National Geographic : 1955 Jul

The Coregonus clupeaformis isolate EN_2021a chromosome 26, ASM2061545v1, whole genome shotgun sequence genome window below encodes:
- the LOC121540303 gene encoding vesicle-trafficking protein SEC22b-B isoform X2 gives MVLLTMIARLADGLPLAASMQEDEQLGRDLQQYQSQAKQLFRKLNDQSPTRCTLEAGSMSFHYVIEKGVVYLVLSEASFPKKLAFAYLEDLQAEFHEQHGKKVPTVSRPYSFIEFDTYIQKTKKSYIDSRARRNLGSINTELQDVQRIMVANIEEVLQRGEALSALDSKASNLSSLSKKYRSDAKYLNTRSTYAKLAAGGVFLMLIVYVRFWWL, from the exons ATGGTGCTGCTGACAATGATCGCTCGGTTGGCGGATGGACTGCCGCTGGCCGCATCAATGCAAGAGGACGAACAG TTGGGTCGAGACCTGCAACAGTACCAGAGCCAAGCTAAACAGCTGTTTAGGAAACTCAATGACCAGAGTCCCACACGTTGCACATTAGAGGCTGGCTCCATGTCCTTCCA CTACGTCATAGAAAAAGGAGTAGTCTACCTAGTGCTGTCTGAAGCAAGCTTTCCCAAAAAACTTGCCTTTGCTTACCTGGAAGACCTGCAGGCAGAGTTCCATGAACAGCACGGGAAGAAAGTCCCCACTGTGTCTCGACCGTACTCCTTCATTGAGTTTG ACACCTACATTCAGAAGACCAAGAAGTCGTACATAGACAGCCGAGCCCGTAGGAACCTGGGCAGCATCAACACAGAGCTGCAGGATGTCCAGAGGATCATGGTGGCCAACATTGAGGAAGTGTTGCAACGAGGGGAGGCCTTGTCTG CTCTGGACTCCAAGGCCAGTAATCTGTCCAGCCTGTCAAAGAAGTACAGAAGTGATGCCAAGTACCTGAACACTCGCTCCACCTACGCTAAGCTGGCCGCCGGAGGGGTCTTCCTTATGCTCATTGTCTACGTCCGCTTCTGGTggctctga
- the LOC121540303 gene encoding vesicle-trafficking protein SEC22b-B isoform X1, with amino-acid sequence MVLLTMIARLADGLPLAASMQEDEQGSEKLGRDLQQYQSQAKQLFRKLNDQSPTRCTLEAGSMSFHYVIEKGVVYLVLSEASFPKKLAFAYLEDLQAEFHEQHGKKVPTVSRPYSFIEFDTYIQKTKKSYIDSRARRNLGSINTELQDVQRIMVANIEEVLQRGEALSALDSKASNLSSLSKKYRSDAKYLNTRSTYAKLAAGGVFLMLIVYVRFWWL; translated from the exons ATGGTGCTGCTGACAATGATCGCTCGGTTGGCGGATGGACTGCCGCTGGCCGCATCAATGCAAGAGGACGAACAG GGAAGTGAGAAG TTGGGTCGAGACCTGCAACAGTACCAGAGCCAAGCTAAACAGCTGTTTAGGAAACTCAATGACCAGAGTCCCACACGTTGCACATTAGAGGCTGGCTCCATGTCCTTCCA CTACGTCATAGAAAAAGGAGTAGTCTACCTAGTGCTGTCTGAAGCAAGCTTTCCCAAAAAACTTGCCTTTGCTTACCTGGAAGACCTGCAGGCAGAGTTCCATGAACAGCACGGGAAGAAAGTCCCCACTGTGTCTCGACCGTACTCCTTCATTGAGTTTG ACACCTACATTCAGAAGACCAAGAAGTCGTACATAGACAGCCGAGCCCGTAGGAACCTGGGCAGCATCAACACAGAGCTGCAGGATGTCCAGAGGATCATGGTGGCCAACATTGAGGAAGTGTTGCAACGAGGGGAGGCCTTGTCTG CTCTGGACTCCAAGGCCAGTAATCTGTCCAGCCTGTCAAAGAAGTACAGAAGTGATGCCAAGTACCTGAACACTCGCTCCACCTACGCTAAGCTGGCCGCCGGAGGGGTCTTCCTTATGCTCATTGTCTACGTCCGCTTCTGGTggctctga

34 Main Street, Lhasa: A Bustling Hub Where Luxuries Tempt and Pilgrims Pray "I never ceased to wonder at the variety of goods in Lhasa bazaars," the author writes. "Vendors offer American cosmetics, Swiss watches, Chinese silks, and aluminum pots from India, all imported on yak-back." A bareheaded girl leads a child past towers of kitchenware. Seated vendor (center) sells Tibetan books, loose, block-printed pages in wooden covers. Tibet's "Outer Country Work House" (Ministry of Foreign Affairs) stands at right. The unpaved Barkhor, ringing Lhasa's cathedral, ranks as a holy walk. The command opened the gates of the Dalai Lama's sanctum, the Inner Garden, at Jewel Park. Assembling Lhasa's best craftsmen and sol diers, I converted a vacant building into a theater 60 feet long. The projection equip ment was installed in the annex. The Dalai Lama thought the hum of mod ern machinery might annoy the old Regent, so we built a powerhouse some distance from the theater. The Government had provided a motor and generator, but I doubted whether the decrepit engine would last through the premiere. Tibet's trade delegation that visited the United States in 1948 had returned with a disassembled jeep among its souvenirs. The jeep was put together, given one trial run, then set to work in the Government mint near Lhasa. I suggested we commandeer the jeep as an auxiliary power unit, and the Dalai Lama quickly approved.